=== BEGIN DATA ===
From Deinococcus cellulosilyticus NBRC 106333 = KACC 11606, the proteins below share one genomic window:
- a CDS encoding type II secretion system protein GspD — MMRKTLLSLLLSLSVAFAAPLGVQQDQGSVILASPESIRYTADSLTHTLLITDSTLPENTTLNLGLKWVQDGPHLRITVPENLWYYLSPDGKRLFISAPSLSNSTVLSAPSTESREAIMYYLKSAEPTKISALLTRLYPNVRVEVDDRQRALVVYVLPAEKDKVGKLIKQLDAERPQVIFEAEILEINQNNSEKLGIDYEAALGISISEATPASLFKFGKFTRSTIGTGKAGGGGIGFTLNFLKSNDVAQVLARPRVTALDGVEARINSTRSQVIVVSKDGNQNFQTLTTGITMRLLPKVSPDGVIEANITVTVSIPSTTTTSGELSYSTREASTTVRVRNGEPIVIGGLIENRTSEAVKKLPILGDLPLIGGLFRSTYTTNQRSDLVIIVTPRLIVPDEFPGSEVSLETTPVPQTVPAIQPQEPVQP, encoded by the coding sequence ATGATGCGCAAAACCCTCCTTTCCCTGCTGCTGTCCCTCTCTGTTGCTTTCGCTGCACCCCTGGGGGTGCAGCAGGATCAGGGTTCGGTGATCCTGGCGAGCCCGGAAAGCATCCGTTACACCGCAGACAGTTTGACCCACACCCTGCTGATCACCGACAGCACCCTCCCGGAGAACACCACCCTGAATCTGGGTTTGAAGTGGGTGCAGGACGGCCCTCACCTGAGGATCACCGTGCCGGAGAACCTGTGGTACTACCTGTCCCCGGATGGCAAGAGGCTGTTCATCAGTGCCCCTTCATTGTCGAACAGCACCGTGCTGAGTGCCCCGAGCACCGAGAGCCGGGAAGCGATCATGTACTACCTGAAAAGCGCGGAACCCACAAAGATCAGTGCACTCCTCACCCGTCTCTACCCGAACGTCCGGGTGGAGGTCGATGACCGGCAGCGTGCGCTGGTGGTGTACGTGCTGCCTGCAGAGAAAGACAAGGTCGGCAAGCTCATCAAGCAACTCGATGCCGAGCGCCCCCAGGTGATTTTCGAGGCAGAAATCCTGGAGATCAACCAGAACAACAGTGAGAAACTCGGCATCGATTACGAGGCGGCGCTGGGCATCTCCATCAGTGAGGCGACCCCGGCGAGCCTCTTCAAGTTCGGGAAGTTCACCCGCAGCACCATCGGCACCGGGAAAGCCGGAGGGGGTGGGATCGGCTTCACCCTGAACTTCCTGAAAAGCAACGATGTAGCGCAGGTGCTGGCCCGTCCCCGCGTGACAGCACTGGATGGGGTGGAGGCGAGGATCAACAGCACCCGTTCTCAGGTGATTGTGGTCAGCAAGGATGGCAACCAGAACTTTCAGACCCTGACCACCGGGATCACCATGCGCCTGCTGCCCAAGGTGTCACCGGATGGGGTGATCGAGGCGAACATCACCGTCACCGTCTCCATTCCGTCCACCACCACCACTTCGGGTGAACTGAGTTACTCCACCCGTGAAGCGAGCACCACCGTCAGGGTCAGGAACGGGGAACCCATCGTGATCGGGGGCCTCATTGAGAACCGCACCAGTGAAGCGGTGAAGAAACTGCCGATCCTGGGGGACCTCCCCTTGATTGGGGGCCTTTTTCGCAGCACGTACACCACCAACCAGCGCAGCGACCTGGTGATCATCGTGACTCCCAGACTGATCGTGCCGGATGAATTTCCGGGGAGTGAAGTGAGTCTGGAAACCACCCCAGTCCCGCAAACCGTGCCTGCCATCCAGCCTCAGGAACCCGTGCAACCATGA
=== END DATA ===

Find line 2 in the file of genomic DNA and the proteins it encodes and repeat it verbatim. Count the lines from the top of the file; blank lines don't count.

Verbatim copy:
- a CDS encoding type II secretion system protein GspD — MMRKTLLSLLLSLSVAFAAPLGVQQDQGSVILASPESIRYTADSLTHTLLITDSTLPENTTLNLGLKWVQDGPHLRITVPENLWYYLSPDGKRLFISAPSLSNSTVLSAPSTESREAIMYYLKSAEPTKISALLTRLYPNVRVEVDDRQRALVVYVLPAEKDKVGKLIKQLDAERPQVIFEAEILEINQNNSEKLGIDYEAALGISISEATPASLFKFGKFTRSTIGTGKAGGGGIGFTLNFLKSNDVAQVLARPRVTALDGVEARINSTRSQVIVVSKDGNQNFQTLTTGITMRLLPKVSPDGVIEANITVTVSIPSTTTTSGELSYSTREASTTVRVRNGEPIVIGGLIENRTSEAVKKLPILGDLPLIGGLFRSTYTTNQRSDLVIIVTPRLIVPDEFPGSEVSLETTPVPQTVPAIQPQEPVQP, encoded by the coding sequence ATGATGCGCAAAACCCTCCTTTCCCTGCTGCTGTCCCTCTCTGTTGCTTTCGCTGCACCCCTGGGGGTGCAGCAGGATCAGGGTTCGGTGATCCTGGCGAGCCCGGAAAGCATCCGTTACACCGCAGACAGTTTGACCCACACCCTGCTGATCACCGACAGCACCCTCCCGGAGAACACCACCCTGAATCTGGGTTTGAAGTGGGTGCAGGACGGCCCTCACCTGAGGATCACCGTGCCGGAGAACCTGTGGTACTACCTGTCCCCGGATGGCAAGAGGCTGTTCATCAGTGCCCCTTCATTGTCGAACAGCACCGTGCTGAGTGCCCCGAGCACCGAGAGCCGGGAAGCGATCATGTACTACCTGAAAAGCGCGGAACCCACAAAGATCAGTGCACTCCTCACCCGTCTCTACCCGAACGTCCGGGTGGAGGTCGATGACCGGCAGCGTGCGCTGGTGGTGTACGTGCTGCCTGCAGAGAAAGACAAGGTCGGCAAGCTCATCAAGCAACTCGATGCCGAGCGCCCCCAGGTGATTTTCGAGGCAGAAATCCTGGAGATCAACCAGAACAACAGTGAGAAACTCGGCATCGATTACGAGGCGGCGCTGGGCATCTCCATCAGTGAGGCGACCCCGGCGAGCCTCTTCAAGTTCGGGAAGTTCACCCGCAGCACCATCGGCACCGGGAAAGCCGGAGGGGGTGGGATCGGCTTCACCCTGAACTTCCTGAAAAGCAACGATGTAGCGCAGGTGCTGGCCCGTCCCCGCGTGACAGCACTGGATGGGGTGGAGGCGAGGATCAACAGCACCCGTTCTCAGGTGATTGTGGTCAGCAAGGATGGCAACCAGAACTTTCAGACCCTGACCACCGGGATCACCATGCGCCTGCTGCCCAAGGTGTCACCGGATGGGGTGATCGAGGCGAACATCACCGTCACCGTCTCCATTCCGTCCACCACCACCACTTCGGGTGAACTGAGTTACTCCACCCGTGAAGCGAGCACCACCGTCAGGGTCAGGAACGGGGAACCCATCGTGATCGGGGGCCTCATTGAGAACCGCACCAGTGAAGCGGTGAAGAAACTGCCGATCCTGGGGGACCTCCCCTTGATTGGGGGCCTTTTTCGCAGCACGTACACCACCAACCAGCGCAGCGACCTGGTGATCATCGTGACTCCCAGACTGATCGTGCCGGATGAATTTCCGGGGAGTGAAGTGAGTCTGGAAACCACCCCAGTCCCGCAAACCGTGCCTGCCATCCAGCCTCAGGAACCCGTGCAACCATGA